Usually when I post up an entry like this into this blog, I like to give a small history of how I came into contact with a particular film for the first time and give a history of the first time I picked up a VHS copy of said film and go from there. For some reason, I can't ever remember seeing this on VHS anywhere in the many places I frequented to gawk at endless videocassette boxes resting on shelf after shelf. I don't remember seeing this anywhere in theaters nor anywhere on cable television.
I learned of this film in my later teenage years and read about it here and there and when I read that it was nothing more than a B-version of Jaws, I immediately dismissed it and that was the end of that. I had already seen that film and frankly, it didn't do anything for me so why was I going to spend time watching something that was blatantly ripping it off?
When I began my quest to become a great horror-collector and future horror-blogger, I began sticking my nose in books and reading website after website to learn more about these films that fascinated me during my youth. My parents raised me very strict, so it was impossible for me at that age to have been the fanatic that I'd always wanted to be. So I told myself then that when I was old enough, I would go back to my horror roots and immerse myself in the splatter goodies that I'd come to familiarize myself with as a kid.
I received the news that Shout! Factory was going to put this out as a part of their Roger Corman Classics banner and immediately, I started my reading. I wasn't too interested at first look, honestly, but once I read that the lovely Barbara Steele was in it (who was fantastic in The Silent Scream, one of my favorites), I couldn't resist. I'm not one to hone directly to B-films though I can appreciate the mere camp and production values these kind of films can offer, but the more I read, the more I was interested in the story of how the character fish, being part of a government military experiment, are accidentally set free by an agent sent to look for two missing hikers. The fish threaten not only a local summer camp, but a water park located at the end of the same river. So when the DVD was released, I went out and purchased it. Let me say right now that I was really impressed with the packaging: Lenticular outer 3-D sleeve, reversible cover boasting both the style A and style B of the poster art. So I pop it into the DVD player and watch.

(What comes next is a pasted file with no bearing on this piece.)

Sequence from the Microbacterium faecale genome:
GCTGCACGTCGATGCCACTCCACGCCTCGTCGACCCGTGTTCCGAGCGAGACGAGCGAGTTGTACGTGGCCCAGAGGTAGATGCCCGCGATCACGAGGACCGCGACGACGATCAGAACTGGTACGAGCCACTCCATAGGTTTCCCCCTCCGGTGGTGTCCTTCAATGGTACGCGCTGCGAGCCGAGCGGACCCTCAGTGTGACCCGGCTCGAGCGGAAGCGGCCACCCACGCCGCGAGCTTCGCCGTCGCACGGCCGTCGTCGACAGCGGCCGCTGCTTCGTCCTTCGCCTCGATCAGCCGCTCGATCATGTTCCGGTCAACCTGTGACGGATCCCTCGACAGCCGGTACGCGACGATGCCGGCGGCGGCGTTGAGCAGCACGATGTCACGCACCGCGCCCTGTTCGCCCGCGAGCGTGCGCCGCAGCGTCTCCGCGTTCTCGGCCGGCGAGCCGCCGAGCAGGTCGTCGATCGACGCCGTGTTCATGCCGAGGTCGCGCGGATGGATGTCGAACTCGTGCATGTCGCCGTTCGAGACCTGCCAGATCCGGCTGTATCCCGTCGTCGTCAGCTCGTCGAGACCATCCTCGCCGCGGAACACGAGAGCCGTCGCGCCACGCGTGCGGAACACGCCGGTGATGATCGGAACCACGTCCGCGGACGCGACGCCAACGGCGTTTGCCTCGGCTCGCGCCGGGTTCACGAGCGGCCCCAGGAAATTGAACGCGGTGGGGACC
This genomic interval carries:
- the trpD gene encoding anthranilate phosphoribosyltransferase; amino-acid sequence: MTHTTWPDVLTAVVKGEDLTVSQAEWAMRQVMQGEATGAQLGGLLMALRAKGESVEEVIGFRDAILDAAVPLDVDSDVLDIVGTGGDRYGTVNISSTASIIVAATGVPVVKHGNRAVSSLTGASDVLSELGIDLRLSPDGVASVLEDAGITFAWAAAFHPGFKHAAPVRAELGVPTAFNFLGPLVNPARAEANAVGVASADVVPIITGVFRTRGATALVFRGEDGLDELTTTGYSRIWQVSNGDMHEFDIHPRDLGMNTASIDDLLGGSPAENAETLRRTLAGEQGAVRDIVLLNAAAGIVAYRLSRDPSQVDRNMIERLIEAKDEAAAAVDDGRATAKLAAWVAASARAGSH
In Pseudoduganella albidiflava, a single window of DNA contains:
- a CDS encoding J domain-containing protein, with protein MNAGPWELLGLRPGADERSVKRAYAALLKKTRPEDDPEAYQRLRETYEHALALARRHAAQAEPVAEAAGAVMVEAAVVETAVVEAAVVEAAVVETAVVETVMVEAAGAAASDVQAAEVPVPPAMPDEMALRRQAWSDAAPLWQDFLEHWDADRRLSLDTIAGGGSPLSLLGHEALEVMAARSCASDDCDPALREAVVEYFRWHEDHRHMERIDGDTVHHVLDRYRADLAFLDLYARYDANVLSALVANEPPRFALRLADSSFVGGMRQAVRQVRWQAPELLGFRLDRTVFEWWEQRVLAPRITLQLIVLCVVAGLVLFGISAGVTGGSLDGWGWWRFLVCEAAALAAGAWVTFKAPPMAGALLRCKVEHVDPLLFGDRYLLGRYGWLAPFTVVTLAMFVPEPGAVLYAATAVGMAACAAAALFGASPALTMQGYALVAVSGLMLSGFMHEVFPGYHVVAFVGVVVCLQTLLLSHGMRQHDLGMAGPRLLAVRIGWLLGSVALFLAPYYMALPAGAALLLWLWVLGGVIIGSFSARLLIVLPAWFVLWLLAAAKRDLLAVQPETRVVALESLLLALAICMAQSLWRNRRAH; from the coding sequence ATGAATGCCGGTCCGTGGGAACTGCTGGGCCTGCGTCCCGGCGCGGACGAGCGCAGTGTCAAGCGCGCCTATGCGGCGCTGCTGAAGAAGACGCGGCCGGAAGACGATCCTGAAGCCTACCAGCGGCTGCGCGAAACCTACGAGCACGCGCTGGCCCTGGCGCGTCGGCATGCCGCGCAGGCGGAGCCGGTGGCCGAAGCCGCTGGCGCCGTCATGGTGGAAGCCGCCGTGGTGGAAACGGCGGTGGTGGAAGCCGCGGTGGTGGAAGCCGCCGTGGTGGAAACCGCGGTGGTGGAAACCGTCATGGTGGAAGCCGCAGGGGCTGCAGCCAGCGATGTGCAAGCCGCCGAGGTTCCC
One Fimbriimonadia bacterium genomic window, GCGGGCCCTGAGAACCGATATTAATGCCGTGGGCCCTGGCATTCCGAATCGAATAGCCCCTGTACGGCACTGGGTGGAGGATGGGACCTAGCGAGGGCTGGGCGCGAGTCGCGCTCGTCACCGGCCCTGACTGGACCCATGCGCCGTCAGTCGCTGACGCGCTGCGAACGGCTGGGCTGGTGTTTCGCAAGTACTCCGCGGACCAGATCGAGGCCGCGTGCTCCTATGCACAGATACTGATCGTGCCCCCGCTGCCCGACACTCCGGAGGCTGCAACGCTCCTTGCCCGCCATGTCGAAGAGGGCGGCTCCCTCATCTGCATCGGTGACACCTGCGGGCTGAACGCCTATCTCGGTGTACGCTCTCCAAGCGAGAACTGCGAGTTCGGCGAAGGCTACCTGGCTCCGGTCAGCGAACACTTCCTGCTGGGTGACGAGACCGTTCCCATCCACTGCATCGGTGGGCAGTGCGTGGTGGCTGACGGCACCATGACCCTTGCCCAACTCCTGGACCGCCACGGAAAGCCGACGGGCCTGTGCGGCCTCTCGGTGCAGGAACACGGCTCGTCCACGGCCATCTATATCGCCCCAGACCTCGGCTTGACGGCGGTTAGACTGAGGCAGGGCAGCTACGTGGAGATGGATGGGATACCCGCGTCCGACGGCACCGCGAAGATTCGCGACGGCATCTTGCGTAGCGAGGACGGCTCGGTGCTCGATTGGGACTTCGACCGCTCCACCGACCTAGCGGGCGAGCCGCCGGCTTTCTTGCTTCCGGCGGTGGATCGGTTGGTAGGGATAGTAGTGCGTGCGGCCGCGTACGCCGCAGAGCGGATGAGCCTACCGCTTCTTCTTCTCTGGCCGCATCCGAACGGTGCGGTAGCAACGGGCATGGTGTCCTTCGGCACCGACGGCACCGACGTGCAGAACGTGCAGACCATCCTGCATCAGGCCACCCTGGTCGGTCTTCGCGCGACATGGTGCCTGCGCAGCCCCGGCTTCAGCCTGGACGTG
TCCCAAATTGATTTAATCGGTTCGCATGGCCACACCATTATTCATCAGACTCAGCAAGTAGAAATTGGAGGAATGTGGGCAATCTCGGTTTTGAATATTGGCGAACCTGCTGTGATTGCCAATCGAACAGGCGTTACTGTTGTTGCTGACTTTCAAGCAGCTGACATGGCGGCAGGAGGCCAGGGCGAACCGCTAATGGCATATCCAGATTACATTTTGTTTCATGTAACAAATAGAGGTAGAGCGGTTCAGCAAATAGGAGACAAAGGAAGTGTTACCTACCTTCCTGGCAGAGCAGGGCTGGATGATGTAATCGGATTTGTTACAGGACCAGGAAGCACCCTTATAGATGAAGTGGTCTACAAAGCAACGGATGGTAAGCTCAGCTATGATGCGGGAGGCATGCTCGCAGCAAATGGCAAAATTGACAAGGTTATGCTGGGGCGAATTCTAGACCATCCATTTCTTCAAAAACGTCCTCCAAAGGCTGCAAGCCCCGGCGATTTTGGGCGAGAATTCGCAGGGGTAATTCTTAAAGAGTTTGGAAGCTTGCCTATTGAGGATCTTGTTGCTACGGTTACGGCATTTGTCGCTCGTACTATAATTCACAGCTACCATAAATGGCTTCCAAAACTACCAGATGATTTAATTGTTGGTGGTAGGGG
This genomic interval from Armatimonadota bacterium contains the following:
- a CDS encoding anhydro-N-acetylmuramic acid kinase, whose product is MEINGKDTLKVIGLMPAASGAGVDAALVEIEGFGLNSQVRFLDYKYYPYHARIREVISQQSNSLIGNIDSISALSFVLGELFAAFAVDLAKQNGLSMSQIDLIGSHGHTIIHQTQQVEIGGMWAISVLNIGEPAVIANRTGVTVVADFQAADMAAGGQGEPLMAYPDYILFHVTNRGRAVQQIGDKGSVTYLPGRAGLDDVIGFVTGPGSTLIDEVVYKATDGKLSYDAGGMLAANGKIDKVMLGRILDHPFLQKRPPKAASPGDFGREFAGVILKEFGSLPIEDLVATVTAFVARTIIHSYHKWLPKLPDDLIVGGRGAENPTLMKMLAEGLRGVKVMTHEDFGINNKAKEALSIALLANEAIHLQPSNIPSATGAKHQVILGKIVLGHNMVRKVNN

The film, unfortunately, takes a while to get started, which thankfully is the film's only flaw. SF's transfer is great, with minimal grain and fuzz and for a movie so obscure, it was given a great treatment. The first forty-five minutes are drawn out to tell the story of how the fish originated in the swimming pool at the military facility and were released. We get some good character development and some great f/x. But once the last reel comes in, all hell breaks loose both at the summer camp and at Lost River Lake. The film ends rather ominously and it's a great finale to a surprisingly great story. I shouldn't have dismissed so quickly as a rip-off of that other 70's fish film. This film can actually stand on its own, boasting a character all its own. The great gore f/x weren't so over the top so you actually could believe this could happen to you. The acting wasn't as bad as I was expecting it to be, which was a great relief (I mean c'mon! Paul Bartel is in this film! And so is Melody Scott! You know, Nikki from The Young and the Restless??) All in all it's a great piece of horror history that you need to have in your collection.
Now let me go just a little further on SF's release. Wow, what a great jobs. In all the mass of horror DVD's that are in my collection, I have never actually sat through all the special features included in one disc. This one was a first. Everything between a new behind-the-scenes featurette (with great interviews with Joe Dante and Mr. Corman himself), scenes that were included in the television broadcast version (which were actually quite good), bloopers and outtakes and a great gallery of still photos and poster art. This one was lovingly done. I'm sure that whomever put this DVD for Shout! Factory had to have really loved this film. You can tell that it was a labour of love and honestly, it scores major points for Shout! Factory. They are about to release B-film greats such as Humanoids from the Deep, Up From the Depths and the complete Slumber Party Massacre collection this fall. You can bet that I'm going to buying each of them. I do own its sequel Piranha II: The Spawning on VHS but held off in seeing this until I could screen its predecessor. If only more companies gave classic films this kind of treatment. Yowza!